emp_no=6 exists in it.
As shown in the following screenshot, the query result shows that the deleted record exists, and this can be used to reinsert data if required.
Optimize Iceberg tables
Every insert and update operation on an Iceberg table creates a separate data and metadata file. If there are multiple such update and insert operations, it might lead to multiple small fragmented files. Having these small files can cause an unnecessary number of metadata and less efficient queries. Utilize Athena OPTIMIZE command to compact these small files.
The OPTIMIZE table REWRITE DATA compaction action rewrites data files into a more optimized layout based on their size and number of associated delete files.
The following query shows the number of data files that exist before the compaction process:
The following query performs compaction on the Iceberg table:
We can observe that the compaction process merged multiple data files into a larger file.
The VACUUM statement on Iceberg tables removes data files that are no longer relevant, which reduces metadata size and storage consumption. VACUUM removes unwanted files older than the amount of time that is specified by the vacuum_max_snapshot_age_seconds table property (default 432000), as shown in the following code:
The following query performs a vacuum operation on the Iceberg table:
When you have finished experimenting with this solution, clean up your resources to prevent AWS charges from being incurred:
- Empty the S3 buckets.
- Delete the stack from the AWS CloudFormation console.
In this post, we introduced a serverless CDC solution for semi-structured data using DynamoDB Streams and processing them in Iceberg tables. We demonstrated how to ingest semi-structured data in DynamoDB, identify changed data using DynamoDB Streams, and process them in Iceberg tables. We can expand the solution to build SCD type-2 functionality in data lakes to track historical data changes. This solution is appropriate for low frequency of updates, but for high frequency and larger volumes of data, we can aggregate the changes in a separate intermediate table using DynamoDB Streams and Amazon Kinesis Data Firehose, and then run periodic MERGE operations into the main Iceberg table.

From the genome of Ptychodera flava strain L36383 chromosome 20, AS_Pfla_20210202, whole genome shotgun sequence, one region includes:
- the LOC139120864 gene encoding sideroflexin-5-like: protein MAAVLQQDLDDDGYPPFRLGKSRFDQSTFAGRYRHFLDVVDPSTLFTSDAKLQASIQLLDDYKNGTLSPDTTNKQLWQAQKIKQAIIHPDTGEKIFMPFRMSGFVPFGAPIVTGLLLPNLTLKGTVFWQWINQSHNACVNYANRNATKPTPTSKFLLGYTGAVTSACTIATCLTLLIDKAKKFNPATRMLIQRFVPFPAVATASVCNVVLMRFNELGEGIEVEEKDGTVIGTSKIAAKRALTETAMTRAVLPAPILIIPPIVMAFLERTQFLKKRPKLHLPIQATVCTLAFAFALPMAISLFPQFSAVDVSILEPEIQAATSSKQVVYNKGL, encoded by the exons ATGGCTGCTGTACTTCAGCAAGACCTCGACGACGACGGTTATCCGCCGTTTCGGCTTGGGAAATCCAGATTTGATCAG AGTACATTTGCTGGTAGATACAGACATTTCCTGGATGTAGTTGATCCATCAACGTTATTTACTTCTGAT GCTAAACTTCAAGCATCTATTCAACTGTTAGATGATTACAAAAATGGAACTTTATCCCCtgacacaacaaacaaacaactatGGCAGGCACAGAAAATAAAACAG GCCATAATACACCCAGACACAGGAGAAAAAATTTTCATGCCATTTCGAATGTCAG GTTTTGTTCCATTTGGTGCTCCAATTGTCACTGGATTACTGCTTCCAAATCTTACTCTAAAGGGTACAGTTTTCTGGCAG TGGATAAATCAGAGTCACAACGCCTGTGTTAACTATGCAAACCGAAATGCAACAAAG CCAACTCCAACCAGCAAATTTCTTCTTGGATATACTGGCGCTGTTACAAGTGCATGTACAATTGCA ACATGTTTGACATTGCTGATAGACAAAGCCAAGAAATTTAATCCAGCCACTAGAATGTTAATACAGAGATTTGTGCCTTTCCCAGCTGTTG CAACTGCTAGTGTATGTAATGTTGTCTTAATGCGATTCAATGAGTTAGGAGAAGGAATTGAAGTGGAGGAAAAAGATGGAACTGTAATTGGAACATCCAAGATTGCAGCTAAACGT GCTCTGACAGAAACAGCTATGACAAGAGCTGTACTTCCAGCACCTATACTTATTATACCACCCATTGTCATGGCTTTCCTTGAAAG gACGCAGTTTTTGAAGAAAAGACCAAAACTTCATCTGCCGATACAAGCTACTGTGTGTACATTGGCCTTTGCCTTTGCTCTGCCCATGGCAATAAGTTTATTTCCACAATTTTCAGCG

We hope this post provided insights on how to process semi-structured data in a data lake when sources systems lack CDC capability.
About the authors
Vijay Velpula is a Data Lake Architect with AWS Professional Services. He helps customers building modern data platforms through implementing Big Data & Analytics solutions. Outside of work, he enjoys spending time with family, traveling, hiking and biking.
Karthikeyan Ramachandran is a Data Architect with AWS Professional Services. He specializes in MPP systems helping Customers build and maintain Data warehouse environments. Outside of work, he likes to binge-watch tv shows and loves playing cricket and volleyball.
Sriharsh Adari is a Senior Solutions Architect at Amazon Web Services (AWS), where he helps customers work backwards from business outcomes to develop innovative solutions on AWS. Over the years, he has helped multiple customers on data platform transformations across industry verticals. His core area of expertise include Technology Strategy, Data Analytics, and Data Science. In his spare time, he enjoys playing sports, binge-watching TV shows, and playing Tabla.